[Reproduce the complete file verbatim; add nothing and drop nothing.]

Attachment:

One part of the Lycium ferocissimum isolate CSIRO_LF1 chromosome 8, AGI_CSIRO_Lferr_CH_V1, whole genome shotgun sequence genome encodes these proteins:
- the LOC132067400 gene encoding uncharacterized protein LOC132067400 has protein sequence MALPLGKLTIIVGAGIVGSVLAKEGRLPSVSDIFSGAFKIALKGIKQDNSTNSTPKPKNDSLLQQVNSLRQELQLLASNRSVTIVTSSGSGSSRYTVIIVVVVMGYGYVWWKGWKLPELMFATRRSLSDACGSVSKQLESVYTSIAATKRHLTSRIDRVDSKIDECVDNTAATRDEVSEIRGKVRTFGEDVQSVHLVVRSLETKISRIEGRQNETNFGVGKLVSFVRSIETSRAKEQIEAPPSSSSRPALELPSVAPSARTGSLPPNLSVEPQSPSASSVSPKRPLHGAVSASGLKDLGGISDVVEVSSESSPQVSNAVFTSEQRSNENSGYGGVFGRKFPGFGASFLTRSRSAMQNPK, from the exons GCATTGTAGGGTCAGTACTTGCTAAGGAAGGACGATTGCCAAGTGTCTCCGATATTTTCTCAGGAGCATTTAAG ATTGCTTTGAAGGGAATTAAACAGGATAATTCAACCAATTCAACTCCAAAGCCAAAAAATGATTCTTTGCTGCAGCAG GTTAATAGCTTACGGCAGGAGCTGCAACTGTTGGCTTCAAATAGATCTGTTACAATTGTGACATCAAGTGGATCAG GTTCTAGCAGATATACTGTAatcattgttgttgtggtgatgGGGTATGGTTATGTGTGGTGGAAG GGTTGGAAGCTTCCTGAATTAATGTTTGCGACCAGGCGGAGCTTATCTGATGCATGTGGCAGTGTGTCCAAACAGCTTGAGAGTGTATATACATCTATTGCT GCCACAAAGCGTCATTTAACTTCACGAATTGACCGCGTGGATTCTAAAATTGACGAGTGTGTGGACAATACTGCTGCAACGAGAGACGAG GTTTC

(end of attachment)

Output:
One part of the Lycium ferocissimum isolate CSIRO_LF1 chromosome 8, AGI_CSIRO_Lferr_CH_V1, whole genome shotgun sequence genome encodes these proteins:
- the LOC132067400 gene encoding uncharacterized protein LOC132067400 has protein sequence MALPLGKLTIIVGAGIVGSVLAKEGRLPSVSDIFSGAFKIALKGIKQDNSTNSTPKPKNDSLLQQVNSLRQELQLLASNRSVTIVTSSGSGSSRYTVIIVVVVMGYGYVWWKGWKLPELMFATRRSLSDACGSVSKQLESVYTSIAATKRHLTSRIDRVDSKIDECVDNTAATRDEVSEIRGKVRTFGEDVQSVHLVVRSLETKISRIEGRQNETNFGVGKLVSFVRSIETSRAKEQIEAPPSSSSRPALELPSVAPSARTGSLPPNLSVEPQSPSASSVSPKRPLHGAVSASGLKDLGGISDVVEVSSESSPQVSNAVFTSEQRSNENSGYGGVFGRKFPGFGASFLTRSRSAMQNPK, from the exons GCATTGTAGGGTCAGTACTTGCTAAGGAAGGACGATTGCCAAGTGTCTCCGATATTTTCTCAGGAGCATTTAAG ATTGCTTTGAAGGGAATTAAACAGGATAATTCAACCAATTCAACTCCAAAGCCAAAAAATGATTCTTTGCTGCAGCAG GTTAATAGCTTACGGCAGGAGCTGCAACTGTTGGCTTCAAATAGATCTGTTACAATTGTGACATCAAGTGGATCAG GTTCTAGCAGATATACTGTAatcattgttgttgtggtgatgGGGTATGGTTATGTGTGGTGGAAG GGTTGGAAGCTTCCTGAATTAATGTTTGCGACCAGGCGGAGCTTATCTGATGCATGTGGCAGTGTGTCCAAACAGCTTGAGAGTGTATATACATCTATTGCT GCCACAAAGCGTCATTTAACTTCACGAATTGACCGCGTGGATTCTAAAATTGACGAGTGTGTGGACAATACTGCTGCAACGAGAGACGAG GTTTC